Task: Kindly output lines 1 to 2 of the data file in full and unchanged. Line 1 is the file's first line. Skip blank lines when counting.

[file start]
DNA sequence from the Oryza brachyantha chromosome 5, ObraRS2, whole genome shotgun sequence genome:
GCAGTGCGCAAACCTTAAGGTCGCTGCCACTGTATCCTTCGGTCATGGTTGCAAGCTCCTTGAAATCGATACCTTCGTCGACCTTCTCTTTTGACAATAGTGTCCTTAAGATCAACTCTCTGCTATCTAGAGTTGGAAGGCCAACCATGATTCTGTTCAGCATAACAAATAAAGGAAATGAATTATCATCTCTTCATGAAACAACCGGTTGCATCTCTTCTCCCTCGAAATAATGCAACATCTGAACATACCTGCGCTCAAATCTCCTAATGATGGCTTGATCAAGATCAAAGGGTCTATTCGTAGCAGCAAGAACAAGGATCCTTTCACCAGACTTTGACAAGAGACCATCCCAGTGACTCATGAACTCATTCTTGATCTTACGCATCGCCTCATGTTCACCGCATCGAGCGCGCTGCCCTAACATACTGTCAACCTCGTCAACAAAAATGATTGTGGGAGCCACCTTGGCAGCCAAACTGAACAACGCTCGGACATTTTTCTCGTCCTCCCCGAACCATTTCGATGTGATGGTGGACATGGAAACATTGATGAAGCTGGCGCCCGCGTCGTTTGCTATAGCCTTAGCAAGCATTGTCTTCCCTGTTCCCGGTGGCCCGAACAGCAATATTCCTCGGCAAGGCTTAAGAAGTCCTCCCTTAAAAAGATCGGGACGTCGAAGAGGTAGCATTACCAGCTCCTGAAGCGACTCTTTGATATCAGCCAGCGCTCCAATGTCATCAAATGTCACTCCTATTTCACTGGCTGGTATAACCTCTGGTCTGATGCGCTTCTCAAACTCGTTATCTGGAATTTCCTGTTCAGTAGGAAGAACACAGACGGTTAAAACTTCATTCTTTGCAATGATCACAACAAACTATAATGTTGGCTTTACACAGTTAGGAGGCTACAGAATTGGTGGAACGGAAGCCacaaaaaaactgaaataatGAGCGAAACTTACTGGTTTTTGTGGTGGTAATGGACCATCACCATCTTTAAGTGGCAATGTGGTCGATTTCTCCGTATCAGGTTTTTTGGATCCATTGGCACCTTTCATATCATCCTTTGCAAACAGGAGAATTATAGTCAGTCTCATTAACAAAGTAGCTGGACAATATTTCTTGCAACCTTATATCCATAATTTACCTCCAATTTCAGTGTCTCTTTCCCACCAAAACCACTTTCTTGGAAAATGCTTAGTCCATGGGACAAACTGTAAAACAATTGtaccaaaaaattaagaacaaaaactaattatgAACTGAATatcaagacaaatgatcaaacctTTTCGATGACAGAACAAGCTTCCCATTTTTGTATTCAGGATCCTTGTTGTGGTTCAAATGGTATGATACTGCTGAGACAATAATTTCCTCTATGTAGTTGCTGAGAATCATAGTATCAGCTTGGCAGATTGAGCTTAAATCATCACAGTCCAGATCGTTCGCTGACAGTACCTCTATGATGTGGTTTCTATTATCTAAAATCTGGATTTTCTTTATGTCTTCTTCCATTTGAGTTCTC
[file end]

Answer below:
DNA sequence from the Oryza brachyantha chromosome 5, ObraRS2, whole genome shotgun sequence genome:
GCAGTGCGCAAACCTTAAGGTCGCTGCCACTGTATCCTTCGGTCATGGTTGCAAGCTCCTTGAAATCGATACCTTCGTCGACCTTCTCTTTTGACAATAGTGTCCTTAAGATCAACTCTCTGCTATCTAGAGTTGGAAGGCCAACCATGATTCTGTTCAGCATAACAAATAAAGGAAATGAATTATCATCTCTTCATGAAACAACCGGTTGCATCTCTTCTCCCTCGAAATAATGCAACATCTGAACATACCTGCGCTCAAATCTCCTAATGATGGCTTGATCAAGATCAAAGGGTCTATTCGTAGCAGCAAGAACAAGGATCCTTTCACCAGACTTTGACAAGAGACCATCCCAGTGACTCATGAACTCATTCTTGATCTTACGCATCGCCTCATGTTCACCGCATCGAGCGCGCTGCCCTAACATACTGTCAACCTCGTCAACAAAAATGATTGTGGGAGCCACCTTGGCAGCCAAACTGAACAACGCTCGGACATTTTTCTCGTCCTCCCCGAACCATTTCGATGTGATGGTGGACATGGAAACATTGATGAAGCTGGCGCCCGCGTCGTTTGCTATAGCCTTAGCAAGCATTGTCTTCCCTGTTCCCGGTGGCCCGAACAGCAATATTCCTCGGCAAGGCTTAAGAAGTCCTCCCTTAAAAAGATCGGGACGTCGAAGAGGTAGCATTACCAGCTCCTGAAGCGACTCTTTGATATCAGCCAGCGCTCCAATGTCATCAAATGTCACTCCTATTTCACTGGCTGGTATAACCTCTGGTCTGATGCGCTTCTCAAACTCGTTATCTGGAATTTCCTGTTCAGTAGGAAGAACACAGACGGTTAAAACTTCATTCTTTGCAATGATCACAACAAACTATAATGTTGGCTTTACACAGTTAGGAGGCTACAGAATTGGTGGAACGGAAGCCacaaaaaaactgaaataatGAGCGAAACTTACTGGTTTTTGTGGTGGTAATGGACCATCACCATCTTTAAGTGGCAATGTGGTCGATTTCTCCGTATCAGGTTTTTTGGATCCATTGGCACCTTTCATATCATCCTTTGCAAACAGGAGAATTATAGTCAGTCTCATTAACAAAGTAGCTGGACAATATTTCTTGCAACCTTATATCCATAATTTACCTCCAATTTCAGTGTCTCTTTCCCACCAAAACCACTTTCTTGGAAAATGCTTAGTCCATGGGACAAACTGTAAAACAATTGtaccaaaaaattaagaacaaaaactaattatgAACTGAATatcaagacaaatgatcaaacctTTTCGATGACAGAACAAGCTTCCCATTTTTGTATTCAGGATCCTTGTTGTGGTTCAAATGGTATGATACTGCTGAGACAATAATTTCCTCTATGTAGTTGCTGAGAATCATAGTATCAGCTTGGCAGATTGAGCTTAAATCATCACAGTCCAGATCGTTCGCTGACAGTACCTCTATGATGTGGTTTCTATTATCTAAAATCTGGATTTTCTTTATGTCTTCTTCCATTTGAGTTCTC